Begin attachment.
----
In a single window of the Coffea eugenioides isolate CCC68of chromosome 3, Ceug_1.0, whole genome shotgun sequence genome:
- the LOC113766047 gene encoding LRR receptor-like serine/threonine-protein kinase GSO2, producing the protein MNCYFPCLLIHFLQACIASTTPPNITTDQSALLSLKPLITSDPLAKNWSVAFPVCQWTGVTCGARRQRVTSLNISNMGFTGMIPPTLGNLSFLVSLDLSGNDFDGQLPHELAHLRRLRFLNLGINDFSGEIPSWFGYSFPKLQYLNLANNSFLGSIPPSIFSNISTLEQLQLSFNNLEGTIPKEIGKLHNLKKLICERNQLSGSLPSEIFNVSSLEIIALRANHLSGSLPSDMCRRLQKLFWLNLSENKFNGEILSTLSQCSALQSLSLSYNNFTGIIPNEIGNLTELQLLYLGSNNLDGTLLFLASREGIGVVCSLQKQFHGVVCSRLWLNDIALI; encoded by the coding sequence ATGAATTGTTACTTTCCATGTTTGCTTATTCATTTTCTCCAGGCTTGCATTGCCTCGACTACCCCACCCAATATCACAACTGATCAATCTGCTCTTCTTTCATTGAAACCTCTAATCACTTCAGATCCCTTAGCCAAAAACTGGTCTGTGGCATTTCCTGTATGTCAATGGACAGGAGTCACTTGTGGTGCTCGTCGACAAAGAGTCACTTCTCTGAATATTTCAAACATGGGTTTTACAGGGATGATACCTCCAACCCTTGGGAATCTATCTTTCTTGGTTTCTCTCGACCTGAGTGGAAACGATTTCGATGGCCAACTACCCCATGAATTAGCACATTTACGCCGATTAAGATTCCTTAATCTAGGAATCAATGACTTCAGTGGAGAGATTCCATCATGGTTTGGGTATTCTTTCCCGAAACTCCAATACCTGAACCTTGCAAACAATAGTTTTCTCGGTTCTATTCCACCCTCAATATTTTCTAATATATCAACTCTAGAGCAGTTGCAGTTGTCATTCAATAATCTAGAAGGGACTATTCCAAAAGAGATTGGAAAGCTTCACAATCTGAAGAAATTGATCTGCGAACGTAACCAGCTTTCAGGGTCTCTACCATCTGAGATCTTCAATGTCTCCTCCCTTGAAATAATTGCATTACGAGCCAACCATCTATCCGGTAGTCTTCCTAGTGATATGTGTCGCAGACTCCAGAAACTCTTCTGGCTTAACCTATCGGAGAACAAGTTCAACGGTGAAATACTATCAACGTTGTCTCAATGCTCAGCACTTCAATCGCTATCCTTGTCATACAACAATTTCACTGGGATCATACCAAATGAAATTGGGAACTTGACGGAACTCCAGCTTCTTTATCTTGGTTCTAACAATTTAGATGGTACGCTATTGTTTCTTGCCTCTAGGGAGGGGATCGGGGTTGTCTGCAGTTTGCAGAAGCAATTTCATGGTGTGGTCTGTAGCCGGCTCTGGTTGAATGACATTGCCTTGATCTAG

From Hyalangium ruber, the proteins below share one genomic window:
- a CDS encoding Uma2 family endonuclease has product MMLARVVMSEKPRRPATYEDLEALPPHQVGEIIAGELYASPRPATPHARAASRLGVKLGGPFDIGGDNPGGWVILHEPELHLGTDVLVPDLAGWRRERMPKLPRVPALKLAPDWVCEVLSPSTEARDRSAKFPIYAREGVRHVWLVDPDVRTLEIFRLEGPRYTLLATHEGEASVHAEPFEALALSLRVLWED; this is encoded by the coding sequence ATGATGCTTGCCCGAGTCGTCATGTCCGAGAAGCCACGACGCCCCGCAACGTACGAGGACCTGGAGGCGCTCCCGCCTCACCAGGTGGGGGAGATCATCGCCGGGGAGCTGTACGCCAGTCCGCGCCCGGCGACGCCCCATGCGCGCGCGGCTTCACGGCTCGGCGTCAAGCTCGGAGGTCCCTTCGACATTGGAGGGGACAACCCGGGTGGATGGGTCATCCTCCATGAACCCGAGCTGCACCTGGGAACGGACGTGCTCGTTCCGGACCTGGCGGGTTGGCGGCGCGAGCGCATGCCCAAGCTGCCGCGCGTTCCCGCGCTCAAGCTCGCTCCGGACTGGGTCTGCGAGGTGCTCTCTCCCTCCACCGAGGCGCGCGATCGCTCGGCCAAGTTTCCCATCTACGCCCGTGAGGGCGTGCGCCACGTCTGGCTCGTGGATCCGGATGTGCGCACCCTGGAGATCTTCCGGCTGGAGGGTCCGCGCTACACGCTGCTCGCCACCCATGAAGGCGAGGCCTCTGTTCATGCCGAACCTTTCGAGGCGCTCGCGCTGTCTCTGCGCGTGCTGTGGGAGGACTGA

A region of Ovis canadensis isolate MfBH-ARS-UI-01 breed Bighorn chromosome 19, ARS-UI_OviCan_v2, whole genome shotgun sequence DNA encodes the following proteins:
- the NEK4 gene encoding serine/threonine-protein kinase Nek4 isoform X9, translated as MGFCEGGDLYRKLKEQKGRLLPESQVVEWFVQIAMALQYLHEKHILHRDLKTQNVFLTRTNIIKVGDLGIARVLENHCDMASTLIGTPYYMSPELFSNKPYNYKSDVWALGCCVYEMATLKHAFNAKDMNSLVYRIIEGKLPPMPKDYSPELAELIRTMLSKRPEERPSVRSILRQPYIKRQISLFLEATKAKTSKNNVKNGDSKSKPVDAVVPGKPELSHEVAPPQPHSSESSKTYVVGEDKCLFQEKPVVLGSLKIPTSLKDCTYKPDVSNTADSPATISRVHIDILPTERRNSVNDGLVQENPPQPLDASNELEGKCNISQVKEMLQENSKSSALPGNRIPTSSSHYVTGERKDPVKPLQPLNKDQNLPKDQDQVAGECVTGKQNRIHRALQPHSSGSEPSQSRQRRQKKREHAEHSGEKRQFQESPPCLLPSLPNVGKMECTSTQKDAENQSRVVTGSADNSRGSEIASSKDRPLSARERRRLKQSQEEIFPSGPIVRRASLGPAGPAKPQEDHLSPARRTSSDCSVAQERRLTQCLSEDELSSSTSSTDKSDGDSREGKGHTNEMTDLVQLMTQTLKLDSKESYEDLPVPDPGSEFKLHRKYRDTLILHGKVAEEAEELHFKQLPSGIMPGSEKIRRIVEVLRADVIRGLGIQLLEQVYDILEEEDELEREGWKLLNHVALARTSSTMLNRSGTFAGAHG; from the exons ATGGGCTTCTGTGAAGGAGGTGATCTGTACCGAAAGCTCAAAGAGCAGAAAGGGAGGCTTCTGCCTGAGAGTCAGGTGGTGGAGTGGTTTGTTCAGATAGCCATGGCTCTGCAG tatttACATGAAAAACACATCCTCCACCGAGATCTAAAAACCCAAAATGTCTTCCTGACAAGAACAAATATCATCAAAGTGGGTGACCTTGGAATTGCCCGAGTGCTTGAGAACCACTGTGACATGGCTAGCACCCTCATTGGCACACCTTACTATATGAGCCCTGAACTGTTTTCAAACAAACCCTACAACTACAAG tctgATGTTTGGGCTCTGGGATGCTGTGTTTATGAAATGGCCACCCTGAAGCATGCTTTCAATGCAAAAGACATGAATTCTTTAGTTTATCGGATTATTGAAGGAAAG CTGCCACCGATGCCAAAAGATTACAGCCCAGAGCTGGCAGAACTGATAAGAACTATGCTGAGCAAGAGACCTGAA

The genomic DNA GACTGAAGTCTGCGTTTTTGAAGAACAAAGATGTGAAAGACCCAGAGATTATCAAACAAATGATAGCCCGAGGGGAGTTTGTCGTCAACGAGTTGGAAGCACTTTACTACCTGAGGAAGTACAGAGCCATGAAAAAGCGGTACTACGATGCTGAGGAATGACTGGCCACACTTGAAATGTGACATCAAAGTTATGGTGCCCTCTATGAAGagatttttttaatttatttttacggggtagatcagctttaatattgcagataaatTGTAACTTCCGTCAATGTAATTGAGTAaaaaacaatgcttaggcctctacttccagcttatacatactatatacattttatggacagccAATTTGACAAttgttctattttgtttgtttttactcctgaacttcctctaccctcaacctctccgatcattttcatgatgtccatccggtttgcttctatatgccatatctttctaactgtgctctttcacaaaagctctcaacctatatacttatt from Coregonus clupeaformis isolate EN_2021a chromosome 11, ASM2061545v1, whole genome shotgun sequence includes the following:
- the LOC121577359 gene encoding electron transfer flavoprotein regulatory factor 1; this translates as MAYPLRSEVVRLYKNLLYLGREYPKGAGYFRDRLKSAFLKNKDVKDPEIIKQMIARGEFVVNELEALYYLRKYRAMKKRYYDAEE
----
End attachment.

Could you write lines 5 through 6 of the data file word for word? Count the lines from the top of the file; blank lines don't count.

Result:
A region of Ovis canadensis isolate MfBH-ARS-UI-01 breed Bighorn chromosome 19, ARS-UI_OviCan_v2, whole genome shotgun sequence DNA encodes the following proteins:
- the NEK4 gene encoding serine/threonine-protein kinase Nek4 isoform X9, translated as MGFCEGGDLYRKLKEQKGRLLPESQVVEWFVQIAMALQYLHEKHILHRDLKTQNVFLTRTNIIKVGDLGIARVLENHCDMASTLIGTPYYMSPELFSNKPYNYKSDVWALGCCVYEMATLKHAFNAKDMNSLVYRIIEGKLPPMPKDYSPELAELIRTMLSKRPEERPSVRSILRQPYIKRQISLFLEATKAKTSKNNVKNGDSKSKPVDAVVPGKPELSHEVAPPQPHSSESSKTYVVGEDKCLFQEKPVVLGSLKIPTSLKDCTYKPDVSNTADSPATISRVHIDILPTERRNSVNDGLVQENPPQPLDASNELEGKCNISQVKEMLQENSKSSALPGNRIPTSSSHYVTGERKDPVKPLQPLNKDQNLPKDQDQVAGECVTGKQNRIHRALQPHSSGSEPSQSRQRRQKKREHAEHSGEKRQFQESPPCLLPSLPNVGKMECTSTQKDAENQSRVVTGSADNSRGSEIASSKDRPLSARERRRLKQSQEEIFPSGPIVRRASLGPAGPAKPQEDHLSPARRTSSDCSVAQERRLTQCLSEDELSSSTSSTDKSDGDSREGKGHTNEMTDLVQLMTQTLKLDSKESYEDLPVPDPGSEFKLHRKYRDTLILHGKVAEEAEELHFKQLPSGIMPGSEKIRRIVEVLRADVIRGLGIQLLEQVYDILEEEDELEREGWKLLNHVALARTSSTMLNRSGTFAGAHG; from the exons ATGGGCTTCTGTGAAGGAGGTGATCTGTACCGAAAGCTCAAAGAGCAGAAAGGGAGGCTTCTGCCTGAGAGTCAGGTGGTGGAGTGGTTTGTTCAGATAGCCATGGCTCTGCAG tatttACATGAAAAACACATCCTCCACCGAGATCTAAAAACCCAAAATGTCTTCCTGACAAGAACAAATATCATCAAAGTGGGTGACCTTGGAATTGCCCGAGTGCTTGAGAACCACTGTGACATGGCTAGCACCCTCATTGGCACACCTTACTATATGAGCCCTGAACTGTTTTCAAACAAACCCTACAACTACAAG tctgATGTTTGGGCTCTGGGATGCTGTGTTTATGAAATGGCCACCCTGAAGCATGCTTTCAATGCAAAAGACATGAATTCTTTAGTTTATCGGATTATTGAAGGAAAG CTGCCACCGATGCCAAAAGATTACAGCCCAGAGCTGGCAGAACTGATAAGAACTATGCTGAGCAAGAGACCTGAA